I forgot all about that avuncular physician's mention of my orange skin, until Read More ›
One of my all time favorite vegetables to cook with is peppers. Peppers are easy to find and affordable. They are also a great source of Folate, Magnesium, Copper, Fiber, Vitamin A, Vitamin C, Vitamin K, Vitamin B6, and Potassium. Here are 13 recipes from SparkRecipes that will boost the nutritional value and flavor of your dishes. Read More ›
If you’ve eaten out or thumbed through a cooking magazine in the last few months, chances are that you’ve noticed the growing popularity of heirloom vegetables. A friend recently asked me what heirloom produce is and what makes it different. Heirloom vegetables are typically grown on a family farm by seeds that were saved by a previous harvest. Some heirloom seeds are believed to go back to the 1950s before farming became more commercial, efficient and mass produced. Heirloom varietals are full of concentrated flavor because farmers have retained the best seeds year after year, focusing on quality instead of size and appearance. Heirloom tomatoes, beans, squash, and garlic are some of the most popular varieties. You can use heirloom vegetables in any recipes that call for them. We’ve featured 8 recipes that are easy to prepare and taste great too!
Grilled Heirloom Tomato and Goat Cheese Pizza Read More ›
You’ve been working hard all summer, taking care of business, your household, and the never-ending to do list. As the long sunny days of summer begin to vanish, trade in laborious and time-consuming cooking, for fast and easy recipes that are healthy and taste good too. We’ve gathered 11 recipes from SparkRecipes that minimize preparation, while maximizing flavor.
Editor's Note: I met Nicki Sizemore while we were working on some new videos for the site earlier this summer. She's a new culinary instructor and food stylist and writer who's also a new mom. Nicki is passionate about healthy living--her whole face lights up with enthusiasm when she talks food. I asked her to write a guest blog post for dailySpark. Enjoy!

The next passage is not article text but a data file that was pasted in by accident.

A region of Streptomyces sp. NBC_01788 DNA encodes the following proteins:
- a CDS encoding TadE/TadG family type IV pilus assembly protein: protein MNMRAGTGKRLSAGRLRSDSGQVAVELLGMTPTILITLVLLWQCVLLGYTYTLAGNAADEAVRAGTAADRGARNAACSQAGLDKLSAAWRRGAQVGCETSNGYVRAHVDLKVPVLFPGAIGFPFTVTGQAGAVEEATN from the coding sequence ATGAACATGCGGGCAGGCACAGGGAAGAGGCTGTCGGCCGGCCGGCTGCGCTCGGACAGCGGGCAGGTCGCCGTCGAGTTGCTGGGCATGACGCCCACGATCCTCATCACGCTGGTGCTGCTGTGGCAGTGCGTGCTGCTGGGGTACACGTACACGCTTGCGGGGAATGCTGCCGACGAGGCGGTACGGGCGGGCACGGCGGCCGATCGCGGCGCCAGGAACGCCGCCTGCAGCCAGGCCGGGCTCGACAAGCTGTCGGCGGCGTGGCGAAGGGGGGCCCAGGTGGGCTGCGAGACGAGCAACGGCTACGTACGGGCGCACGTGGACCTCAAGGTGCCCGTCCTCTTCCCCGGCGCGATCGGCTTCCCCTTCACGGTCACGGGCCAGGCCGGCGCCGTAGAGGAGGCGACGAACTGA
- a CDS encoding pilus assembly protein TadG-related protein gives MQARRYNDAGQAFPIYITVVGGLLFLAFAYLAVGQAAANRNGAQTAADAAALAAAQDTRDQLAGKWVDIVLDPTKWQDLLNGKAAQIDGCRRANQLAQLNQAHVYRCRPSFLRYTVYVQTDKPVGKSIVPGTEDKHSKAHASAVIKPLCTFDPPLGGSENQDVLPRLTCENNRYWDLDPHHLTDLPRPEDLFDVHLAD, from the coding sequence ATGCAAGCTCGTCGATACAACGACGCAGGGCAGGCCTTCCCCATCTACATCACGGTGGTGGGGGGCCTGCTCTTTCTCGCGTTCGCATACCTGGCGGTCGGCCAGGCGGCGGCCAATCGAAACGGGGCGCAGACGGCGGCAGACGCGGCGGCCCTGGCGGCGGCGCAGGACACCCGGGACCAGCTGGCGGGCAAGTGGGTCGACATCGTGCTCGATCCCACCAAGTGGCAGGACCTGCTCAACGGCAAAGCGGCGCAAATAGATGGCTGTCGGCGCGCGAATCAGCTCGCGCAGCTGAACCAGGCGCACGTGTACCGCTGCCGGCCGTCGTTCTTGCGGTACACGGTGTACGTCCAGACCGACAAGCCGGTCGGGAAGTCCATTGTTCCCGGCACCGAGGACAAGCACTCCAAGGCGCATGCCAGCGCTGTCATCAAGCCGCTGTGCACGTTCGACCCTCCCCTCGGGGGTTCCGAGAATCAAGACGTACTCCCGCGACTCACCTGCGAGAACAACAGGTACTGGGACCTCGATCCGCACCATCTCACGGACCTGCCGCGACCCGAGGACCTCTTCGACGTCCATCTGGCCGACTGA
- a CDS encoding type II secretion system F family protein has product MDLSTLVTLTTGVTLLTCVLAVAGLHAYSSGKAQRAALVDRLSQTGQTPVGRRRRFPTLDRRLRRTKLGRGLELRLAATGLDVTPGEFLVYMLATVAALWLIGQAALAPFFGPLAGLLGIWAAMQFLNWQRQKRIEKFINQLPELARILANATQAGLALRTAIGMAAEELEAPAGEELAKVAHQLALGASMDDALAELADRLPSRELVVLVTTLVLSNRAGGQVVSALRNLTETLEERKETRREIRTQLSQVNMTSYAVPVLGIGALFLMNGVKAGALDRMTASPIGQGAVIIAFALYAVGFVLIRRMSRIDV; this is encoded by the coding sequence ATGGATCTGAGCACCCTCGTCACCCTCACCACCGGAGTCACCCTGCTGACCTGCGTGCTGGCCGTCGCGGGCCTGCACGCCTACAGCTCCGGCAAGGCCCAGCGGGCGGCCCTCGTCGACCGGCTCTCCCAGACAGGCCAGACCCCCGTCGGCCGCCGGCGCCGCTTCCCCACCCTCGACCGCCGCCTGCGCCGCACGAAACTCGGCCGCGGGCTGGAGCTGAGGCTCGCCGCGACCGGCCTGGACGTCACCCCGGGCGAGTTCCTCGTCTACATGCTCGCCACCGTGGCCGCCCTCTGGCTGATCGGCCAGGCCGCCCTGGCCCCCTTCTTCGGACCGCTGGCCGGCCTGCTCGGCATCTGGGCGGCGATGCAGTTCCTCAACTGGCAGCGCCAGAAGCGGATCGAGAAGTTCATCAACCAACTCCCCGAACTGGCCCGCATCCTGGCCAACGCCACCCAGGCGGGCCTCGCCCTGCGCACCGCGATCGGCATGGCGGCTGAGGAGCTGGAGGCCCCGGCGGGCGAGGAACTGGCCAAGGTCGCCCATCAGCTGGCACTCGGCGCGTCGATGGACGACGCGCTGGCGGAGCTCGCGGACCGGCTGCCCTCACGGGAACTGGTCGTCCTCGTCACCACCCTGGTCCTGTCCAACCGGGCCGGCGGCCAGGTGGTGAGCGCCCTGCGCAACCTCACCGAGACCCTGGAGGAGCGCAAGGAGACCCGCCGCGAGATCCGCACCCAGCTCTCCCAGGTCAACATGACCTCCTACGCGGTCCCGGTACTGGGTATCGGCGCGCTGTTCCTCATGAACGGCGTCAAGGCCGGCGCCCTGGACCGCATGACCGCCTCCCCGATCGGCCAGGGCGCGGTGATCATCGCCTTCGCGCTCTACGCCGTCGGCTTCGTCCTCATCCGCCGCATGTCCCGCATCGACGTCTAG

We all know the benefits of eating more vegetables and whole grains, from shrinking our waistlines to warding off chronic diseases and cancer. If like me you have a busy job and a family to feed, however, getting whole, unprocessed foods on the table every night can seem daunting. Well, forget about falling back on processed foods or take-out! With these simple tips, you can throw together quick and delicious meals from scratch that are brimming with veggies and whole grains, any night of the week.
We’ve all done it—purchased an armload of produce at the market with no idea of what we’re going to make, only to watch it wither away, untouched, as the week passes. One way of ensuring that all of the produce you buy actually makes it to the table instead of ending up in the compost heap is to plan out the dishes that you’re going to make throughout the week ahead of time, either before shopping or right after you get home. It only takes a few minutes, but it will increase your chances exponentially (at least that’s my calculation) of actually eating your vegetables.
You can get as detailed with this as you want (“stir-fry with sautéed eggplant, spinach and cashews on Monday”) or keep it general (“stir-fry one night, pasta one night”).
Then, when you get home on Wednesday night, instead of looking in the fridge and seeing a whole bunch of random stuff, but nothing to make (you know what I mean), you’ll know instantly that you’re making a frittata with the fingerling potatoes and mustard greens, and you’ll get right to work instead of picking up the phone for pizza. Read More ›